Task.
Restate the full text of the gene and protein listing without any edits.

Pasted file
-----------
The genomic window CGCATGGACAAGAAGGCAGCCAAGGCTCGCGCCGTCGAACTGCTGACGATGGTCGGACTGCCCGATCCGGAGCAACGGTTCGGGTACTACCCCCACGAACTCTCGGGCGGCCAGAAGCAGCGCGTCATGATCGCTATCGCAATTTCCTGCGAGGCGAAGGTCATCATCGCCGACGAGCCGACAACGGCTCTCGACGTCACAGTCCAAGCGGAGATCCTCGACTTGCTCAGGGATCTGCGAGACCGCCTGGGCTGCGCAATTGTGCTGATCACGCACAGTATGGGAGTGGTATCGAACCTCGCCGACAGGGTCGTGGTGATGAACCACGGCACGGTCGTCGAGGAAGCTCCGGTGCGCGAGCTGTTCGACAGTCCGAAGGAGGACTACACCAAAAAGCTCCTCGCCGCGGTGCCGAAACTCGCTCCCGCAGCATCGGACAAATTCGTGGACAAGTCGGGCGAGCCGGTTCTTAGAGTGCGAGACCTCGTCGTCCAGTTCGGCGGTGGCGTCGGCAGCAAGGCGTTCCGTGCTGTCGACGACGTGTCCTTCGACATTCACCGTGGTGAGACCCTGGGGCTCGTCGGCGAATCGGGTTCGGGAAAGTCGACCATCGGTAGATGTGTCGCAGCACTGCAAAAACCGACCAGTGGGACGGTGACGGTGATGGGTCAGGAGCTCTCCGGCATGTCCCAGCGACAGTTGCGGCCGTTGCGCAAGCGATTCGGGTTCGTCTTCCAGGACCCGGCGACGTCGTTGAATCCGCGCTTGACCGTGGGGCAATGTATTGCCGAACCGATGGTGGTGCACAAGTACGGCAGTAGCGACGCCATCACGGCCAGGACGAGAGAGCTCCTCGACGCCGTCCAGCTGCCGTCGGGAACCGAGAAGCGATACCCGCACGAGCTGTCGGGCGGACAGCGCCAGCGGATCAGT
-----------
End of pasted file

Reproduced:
The genomic window CGCATGGACAAGAAGGCAGCCAAGGCTCGCGCCGTCGAACTGCTGACGATGGTCGGACTGCCCGATCCGGAGCAACGGTTCGGGTACTACCCCCACGAACTCTCGGGCGGCCAGAAGCAGCGCGTCATGATCGCTATCGCAATTTCCTGCGAGGCGAAGGTCATCATCGCCGACGAGCCGACAACGGCTCTCGACGTCACAGTCCAAGCGGAGATCCTCGACTTGCTCAGGGATCTGCGAGACCGCCTGGGCTGCGCAATTGTGCTGATCACGCACAGTATGGGAGTGGTATCGAACCTCGCCGACAGGGTCGTGGTGATGAACCACGGCACGGTCGTCGAGGAAGCTCCGGTGCGCGAGCTGTTCGACAGTCCGAAGGAGGACTACACCAAAAAGCTCCTCGCCGCGGTGCCGAAACTCGCTCCCGCAGCATCGGACAAATTCGTGGACAAGTCGGGCGAGCCGGTTCTTAGAGTGCGAGACCTCGTCGTCCAGTTCGGCGGTGGCGTCGGCAGCAAGGCGTTCCGTGCTGTCGACGACGTGTCCTTCGACATTCACCGTGGTGAGACCCTGGGGCTCGTCGGCGAATCGGGTTCGGGAAAGTCGACCATCGGTAGATGTGTCGCAGCACTGCAAAAACCGACCAGTGGGACGGTGACGGTGATGGGTCAGGAGCTCTCCGGCATGTCCCAGCGACAGTTGCGGCCGTTGCGCAAGCGATTCGGGTTCGTCTTCCAGGACCCGGCGACGTCGTTGAATCCGCGCTTGACCGTGGGGCAATGTATTGCCGAACCGATGGTGGTGCACAAGTACGGCAGTAGCGACGCCATCACGGCCAGGACGAGAGAGCTCCTCGACGCCGTCCAGCTGCCGTCGGGAACCGAGAAGCGATACCCGCACGAGCTGTCGGGCGGACAGCGCCAGCGGATCAGT